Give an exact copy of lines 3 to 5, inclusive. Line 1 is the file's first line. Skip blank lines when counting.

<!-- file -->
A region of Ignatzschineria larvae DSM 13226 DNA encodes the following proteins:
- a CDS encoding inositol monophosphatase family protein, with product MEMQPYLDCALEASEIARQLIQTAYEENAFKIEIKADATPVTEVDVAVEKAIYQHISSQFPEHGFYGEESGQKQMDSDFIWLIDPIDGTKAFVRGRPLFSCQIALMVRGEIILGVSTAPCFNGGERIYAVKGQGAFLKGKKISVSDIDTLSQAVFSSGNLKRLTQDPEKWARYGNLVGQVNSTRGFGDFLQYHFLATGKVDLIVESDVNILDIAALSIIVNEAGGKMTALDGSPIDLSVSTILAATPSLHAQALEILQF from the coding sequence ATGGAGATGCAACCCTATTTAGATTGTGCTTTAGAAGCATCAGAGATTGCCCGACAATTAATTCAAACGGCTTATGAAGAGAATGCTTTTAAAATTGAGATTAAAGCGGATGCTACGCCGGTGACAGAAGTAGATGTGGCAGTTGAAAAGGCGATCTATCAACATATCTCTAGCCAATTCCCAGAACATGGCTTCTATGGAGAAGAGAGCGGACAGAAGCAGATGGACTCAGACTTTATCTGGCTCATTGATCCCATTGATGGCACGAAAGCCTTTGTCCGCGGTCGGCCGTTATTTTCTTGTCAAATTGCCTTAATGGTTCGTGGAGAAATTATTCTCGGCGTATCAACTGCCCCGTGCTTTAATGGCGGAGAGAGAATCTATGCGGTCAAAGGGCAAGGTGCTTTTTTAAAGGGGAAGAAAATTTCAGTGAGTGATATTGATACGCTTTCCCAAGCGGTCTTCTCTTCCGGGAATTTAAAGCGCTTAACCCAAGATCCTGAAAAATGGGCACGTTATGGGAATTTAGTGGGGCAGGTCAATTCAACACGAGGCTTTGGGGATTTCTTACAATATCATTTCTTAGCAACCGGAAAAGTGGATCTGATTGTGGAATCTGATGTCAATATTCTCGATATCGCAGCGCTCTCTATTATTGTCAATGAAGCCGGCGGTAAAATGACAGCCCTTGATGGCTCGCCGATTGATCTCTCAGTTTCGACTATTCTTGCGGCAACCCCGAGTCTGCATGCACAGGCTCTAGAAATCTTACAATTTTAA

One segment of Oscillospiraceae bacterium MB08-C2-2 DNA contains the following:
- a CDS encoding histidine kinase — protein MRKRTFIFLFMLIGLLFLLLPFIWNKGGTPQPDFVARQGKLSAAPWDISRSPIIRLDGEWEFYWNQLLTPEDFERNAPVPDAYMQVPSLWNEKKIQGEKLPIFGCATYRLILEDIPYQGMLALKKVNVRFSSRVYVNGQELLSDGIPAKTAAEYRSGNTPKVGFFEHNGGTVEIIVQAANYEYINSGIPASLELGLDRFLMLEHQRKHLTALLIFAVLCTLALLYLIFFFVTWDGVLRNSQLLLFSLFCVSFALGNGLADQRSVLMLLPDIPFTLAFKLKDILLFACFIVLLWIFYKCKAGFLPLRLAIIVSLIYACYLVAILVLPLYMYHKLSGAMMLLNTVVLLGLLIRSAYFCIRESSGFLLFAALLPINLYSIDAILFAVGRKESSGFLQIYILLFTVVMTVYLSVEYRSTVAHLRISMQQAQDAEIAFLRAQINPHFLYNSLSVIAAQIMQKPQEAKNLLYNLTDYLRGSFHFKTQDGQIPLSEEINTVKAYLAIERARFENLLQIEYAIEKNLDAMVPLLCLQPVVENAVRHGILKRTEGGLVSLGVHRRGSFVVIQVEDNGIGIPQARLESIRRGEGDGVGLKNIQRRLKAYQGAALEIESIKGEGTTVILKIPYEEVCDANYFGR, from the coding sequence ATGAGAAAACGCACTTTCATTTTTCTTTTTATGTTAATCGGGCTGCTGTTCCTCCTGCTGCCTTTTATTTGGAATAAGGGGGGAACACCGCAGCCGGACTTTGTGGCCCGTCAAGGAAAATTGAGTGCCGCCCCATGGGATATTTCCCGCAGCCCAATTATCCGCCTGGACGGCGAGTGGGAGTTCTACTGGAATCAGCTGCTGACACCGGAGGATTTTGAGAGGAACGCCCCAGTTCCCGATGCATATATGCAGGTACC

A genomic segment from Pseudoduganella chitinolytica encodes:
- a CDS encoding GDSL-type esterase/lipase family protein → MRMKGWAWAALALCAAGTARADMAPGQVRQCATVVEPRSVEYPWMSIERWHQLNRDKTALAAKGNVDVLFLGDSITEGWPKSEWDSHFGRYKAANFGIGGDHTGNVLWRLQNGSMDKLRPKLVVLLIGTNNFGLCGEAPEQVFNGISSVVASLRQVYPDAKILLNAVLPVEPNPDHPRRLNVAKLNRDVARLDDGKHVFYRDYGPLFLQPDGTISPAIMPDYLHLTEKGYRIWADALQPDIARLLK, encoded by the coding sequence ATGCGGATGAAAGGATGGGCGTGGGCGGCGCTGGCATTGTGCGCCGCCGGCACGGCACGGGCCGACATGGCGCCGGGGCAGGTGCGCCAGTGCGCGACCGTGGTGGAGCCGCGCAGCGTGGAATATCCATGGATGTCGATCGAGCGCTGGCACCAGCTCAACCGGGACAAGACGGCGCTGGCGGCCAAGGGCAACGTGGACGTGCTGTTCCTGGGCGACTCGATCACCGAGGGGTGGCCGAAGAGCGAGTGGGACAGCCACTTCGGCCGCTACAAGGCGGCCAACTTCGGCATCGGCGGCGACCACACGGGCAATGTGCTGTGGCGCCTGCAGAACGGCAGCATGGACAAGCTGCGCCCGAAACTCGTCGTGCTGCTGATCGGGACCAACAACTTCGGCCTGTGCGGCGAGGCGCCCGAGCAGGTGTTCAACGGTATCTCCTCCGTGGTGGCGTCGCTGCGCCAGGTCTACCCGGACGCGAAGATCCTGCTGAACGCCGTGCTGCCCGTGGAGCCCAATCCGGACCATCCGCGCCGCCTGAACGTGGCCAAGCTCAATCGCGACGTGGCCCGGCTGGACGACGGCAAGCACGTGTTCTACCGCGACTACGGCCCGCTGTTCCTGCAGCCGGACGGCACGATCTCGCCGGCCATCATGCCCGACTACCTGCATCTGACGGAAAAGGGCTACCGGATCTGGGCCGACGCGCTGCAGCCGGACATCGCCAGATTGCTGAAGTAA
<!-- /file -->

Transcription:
One segment of Oscillospiraceae bacterium MB08-C2-2 DNA contains the following:
- a CDS encoding histidine kinase — protein MRKRTFIFLFMLIGLLFLLLPFIWNKGGTPQPDFVARQGKLSAAPWDISRSPIIRLDGEWEFYWNQLLTPEDFERNAPVPDAYMQVPSLWNEKKIQGEKLPIFGCATYRLILEDIPYQGMLALKKVNVRFSSRVYVNGQELLSDGIPAKTAAEYRSGNTPKVGFFEHNGGTVEIIVQAANYEYINSGIPASLELGLDRFLMLEHQRKHLTALLIFAVLCTLALLYLIFFFVTWDGVLRNSQLLLFSLFCVSFALGNGLADQRSVLMLLPDIPFTLAFKLKDILLFACFIVLLWIFYKCKAGFLPLRLAIIVSLIYACYLVAILVLPLYMYHKLSGAMMLLNTVVLLGLLIRSAYFCIRESSGFLLFAALLPINLYSIDAILFAVGRKESSGFLQIYILLFTVVMTVYLSVEYRSTVAHLRISMQQAQDAEIAFLRAQINPHFLYNSLSVIAAQIMQKPQEAKNLLYNLTDYLRGSFHFKTQDGQIPLSEEINTVKAYLAIERARFENLLQIEYAIEKNLDAMVPLLCLQPVVENAVRHGILKRTEGGLVSLGVHRRGSFVVIQVEDNGIGIPQARLESIRRGEGDGVGLKNIQRRLKAYQGAALEIESIKGEGTTVILKIPYEEVCDANYFGR, from the coding sequence ATGAGAAAACGCACTTTCATTTTTCTTTTTATGTTAATCGGGCTGCTGTTCCTCCTGCTGCCTTTTATTTGGAATAAGGGGGGAACACCGCAGCCGGACTTTGTGGCCCGTCAAGGAAAATTGAGTGCCGCCCCATGGGATATTTCCCGCAGCCCAATTATCCGCCTGGACGGCGAGTGGGAGTTCTACTGGAATCAGCTGCTGACACCGGAGGATTTTGAGAGGAACGCCCCAGTTCCCGATGCATATATGCAGGTACC

A genomic segment from Pseudoduganella chitinolytica encodes: